After we left West Glacier, the master plan called for driving around to East Glacier where we were supposed to meet up with Paul and Ruth again for a week.  A couple of things made this unwise.  First of all, Paul and Ruth were back in Washington after Paul developed some increase in his back problems.  They will hopefully get back on the road later this summer.  Second, you will recall that East Glacier is still actively burning, making it a less than desirable destination.  Our ultimate goal was to get to our rental house in the Black Hills about the time the last scheduled tenants for the summer left at the end of August.  We were perfectly happy to take a leisurely drive across Montana, but even we can't drive that slowly.  We had some time to kill.  So we called around and managed to get ourselves a week long camping spot in Gardiner, at the north entrance to Yellowstone.

Group of bison ogling a herd of tourists
We were last in Yellowstone in 2010 and spent a week (half in West Yellowstone and half in Gardiner)  and we went just about everyplace you could go on 4 wheels so we didn't feel we desperately had to see everything again this trip.  We mostly wanted to do some wildlife viewing and were not particularly interested in breathing the sulfur fumes down in the geyser basins.  The one place we did not go the last time was the Lamar Valley, in the far north east corner of the park, so on the first day that's where we headed.  It turned out this was bison country.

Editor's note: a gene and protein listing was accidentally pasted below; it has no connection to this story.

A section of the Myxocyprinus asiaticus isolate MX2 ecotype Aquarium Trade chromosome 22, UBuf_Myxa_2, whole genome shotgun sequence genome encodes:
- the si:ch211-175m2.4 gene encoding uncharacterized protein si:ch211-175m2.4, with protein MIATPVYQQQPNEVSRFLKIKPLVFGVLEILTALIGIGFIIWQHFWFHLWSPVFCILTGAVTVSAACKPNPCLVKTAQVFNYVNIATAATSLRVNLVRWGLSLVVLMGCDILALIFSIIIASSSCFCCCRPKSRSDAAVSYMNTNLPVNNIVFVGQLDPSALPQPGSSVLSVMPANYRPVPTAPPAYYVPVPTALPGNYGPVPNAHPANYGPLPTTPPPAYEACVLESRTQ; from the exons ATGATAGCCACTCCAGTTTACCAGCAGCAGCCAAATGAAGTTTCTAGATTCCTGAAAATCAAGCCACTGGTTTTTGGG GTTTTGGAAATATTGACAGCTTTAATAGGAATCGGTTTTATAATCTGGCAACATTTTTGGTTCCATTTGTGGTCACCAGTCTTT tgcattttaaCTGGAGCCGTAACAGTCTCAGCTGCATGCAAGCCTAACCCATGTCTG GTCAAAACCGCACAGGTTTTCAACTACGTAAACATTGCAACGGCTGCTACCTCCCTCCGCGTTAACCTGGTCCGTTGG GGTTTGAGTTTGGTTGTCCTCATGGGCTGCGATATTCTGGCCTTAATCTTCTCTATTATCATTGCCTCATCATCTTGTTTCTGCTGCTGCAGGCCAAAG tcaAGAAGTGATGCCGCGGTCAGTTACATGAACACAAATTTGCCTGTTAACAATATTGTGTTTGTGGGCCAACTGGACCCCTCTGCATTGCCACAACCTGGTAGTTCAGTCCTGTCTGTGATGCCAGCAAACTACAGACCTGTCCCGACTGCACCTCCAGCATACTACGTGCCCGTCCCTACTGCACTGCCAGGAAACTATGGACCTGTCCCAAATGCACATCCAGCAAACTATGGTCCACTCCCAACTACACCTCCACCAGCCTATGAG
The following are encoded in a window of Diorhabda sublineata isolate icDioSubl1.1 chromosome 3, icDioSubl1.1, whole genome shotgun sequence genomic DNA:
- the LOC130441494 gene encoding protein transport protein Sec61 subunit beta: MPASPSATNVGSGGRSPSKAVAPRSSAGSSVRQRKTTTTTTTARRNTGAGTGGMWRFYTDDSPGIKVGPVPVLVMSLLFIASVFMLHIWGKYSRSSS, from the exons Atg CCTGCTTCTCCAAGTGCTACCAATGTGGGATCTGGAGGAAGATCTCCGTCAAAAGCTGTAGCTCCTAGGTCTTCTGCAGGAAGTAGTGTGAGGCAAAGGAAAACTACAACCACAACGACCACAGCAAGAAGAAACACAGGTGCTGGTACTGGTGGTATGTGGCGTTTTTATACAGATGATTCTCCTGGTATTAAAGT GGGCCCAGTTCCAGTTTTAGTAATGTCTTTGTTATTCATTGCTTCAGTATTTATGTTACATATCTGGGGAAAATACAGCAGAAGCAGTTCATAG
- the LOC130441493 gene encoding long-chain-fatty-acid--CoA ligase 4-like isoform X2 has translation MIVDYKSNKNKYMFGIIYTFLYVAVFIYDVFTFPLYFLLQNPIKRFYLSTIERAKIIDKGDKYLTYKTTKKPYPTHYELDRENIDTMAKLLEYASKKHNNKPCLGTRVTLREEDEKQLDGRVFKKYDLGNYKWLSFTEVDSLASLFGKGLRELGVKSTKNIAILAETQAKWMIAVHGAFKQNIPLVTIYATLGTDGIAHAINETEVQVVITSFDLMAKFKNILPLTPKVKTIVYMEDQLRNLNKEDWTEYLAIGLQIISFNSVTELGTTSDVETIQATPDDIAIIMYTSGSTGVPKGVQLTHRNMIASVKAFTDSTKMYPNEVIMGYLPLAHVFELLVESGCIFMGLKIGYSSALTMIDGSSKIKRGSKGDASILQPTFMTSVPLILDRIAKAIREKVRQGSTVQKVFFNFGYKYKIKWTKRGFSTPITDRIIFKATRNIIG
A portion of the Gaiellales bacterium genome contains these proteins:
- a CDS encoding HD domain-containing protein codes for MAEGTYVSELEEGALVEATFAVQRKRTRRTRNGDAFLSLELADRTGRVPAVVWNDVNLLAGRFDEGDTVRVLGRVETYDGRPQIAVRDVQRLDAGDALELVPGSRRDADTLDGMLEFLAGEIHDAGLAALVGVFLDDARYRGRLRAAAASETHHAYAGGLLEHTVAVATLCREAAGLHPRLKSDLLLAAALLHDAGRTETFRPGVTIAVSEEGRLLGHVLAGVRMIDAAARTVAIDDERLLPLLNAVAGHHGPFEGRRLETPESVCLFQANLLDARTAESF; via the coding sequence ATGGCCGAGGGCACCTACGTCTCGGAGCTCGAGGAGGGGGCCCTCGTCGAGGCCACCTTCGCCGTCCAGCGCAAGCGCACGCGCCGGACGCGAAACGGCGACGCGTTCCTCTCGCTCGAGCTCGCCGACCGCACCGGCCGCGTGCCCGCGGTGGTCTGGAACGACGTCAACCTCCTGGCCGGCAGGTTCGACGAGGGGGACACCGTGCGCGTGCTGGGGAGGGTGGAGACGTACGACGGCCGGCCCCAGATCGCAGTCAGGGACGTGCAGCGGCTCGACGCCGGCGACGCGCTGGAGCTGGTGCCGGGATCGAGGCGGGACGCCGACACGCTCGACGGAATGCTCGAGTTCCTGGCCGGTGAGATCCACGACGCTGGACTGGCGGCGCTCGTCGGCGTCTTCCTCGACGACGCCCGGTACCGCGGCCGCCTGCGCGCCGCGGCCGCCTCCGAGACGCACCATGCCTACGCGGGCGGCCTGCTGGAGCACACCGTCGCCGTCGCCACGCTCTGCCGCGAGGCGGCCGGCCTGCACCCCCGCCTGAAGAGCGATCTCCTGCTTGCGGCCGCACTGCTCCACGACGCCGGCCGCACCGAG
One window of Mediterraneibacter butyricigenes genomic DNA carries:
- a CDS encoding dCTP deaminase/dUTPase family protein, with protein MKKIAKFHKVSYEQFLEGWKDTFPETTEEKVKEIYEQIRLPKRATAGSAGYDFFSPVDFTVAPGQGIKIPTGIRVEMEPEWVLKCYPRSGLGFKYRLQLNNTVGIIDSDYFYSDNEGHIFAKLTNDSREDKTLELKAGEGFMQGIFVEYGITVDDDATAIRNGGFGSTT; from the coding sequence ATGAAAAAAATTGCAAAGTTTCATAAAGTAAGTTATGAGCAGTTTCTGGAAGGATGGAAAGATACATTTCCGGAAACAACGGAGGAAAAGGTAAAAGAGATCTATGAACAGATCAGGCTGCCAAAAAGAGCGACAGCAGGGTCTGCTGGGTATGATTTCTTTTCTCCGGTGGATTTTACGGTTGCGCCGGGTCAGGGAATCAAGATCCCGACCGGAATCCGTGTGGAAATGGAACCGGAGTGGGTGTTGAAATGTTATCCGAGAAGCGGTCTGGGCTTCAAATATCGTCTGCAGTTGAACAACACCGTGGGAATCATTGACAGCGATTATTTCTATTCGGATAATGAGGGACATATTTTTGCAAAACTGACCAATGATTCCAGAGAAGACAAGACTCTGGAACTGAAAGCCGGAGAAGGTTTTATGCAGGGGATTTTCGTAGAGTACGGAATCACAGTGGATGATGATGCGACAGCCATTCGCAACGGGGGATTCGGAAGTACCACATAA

Pairing off
Now normally bison wander in segregated herds, the females congregating in larger groups than the males.  But August is the mating month and they all come together in one big happy buffafamily.  Males and females do some dancing around each other and gradually pair off.  Here you can see a large male staying close to his chosen sweetheart.  Does he protect her?  Provide for her?  Bring home the buffabacon?  Well no, not really.  He is mainly there to drive away competitors while waiting for her to go fully into estrus.  Then he will do his best to get a new little buffalo started before he bolts back to join his brethren and tell bawdy stories about his male conquest for eleven months.  Raising the kids?  That's her problem.  Life is good for the male bison.
How romantic
A lone pronghorn comes to the party "stag".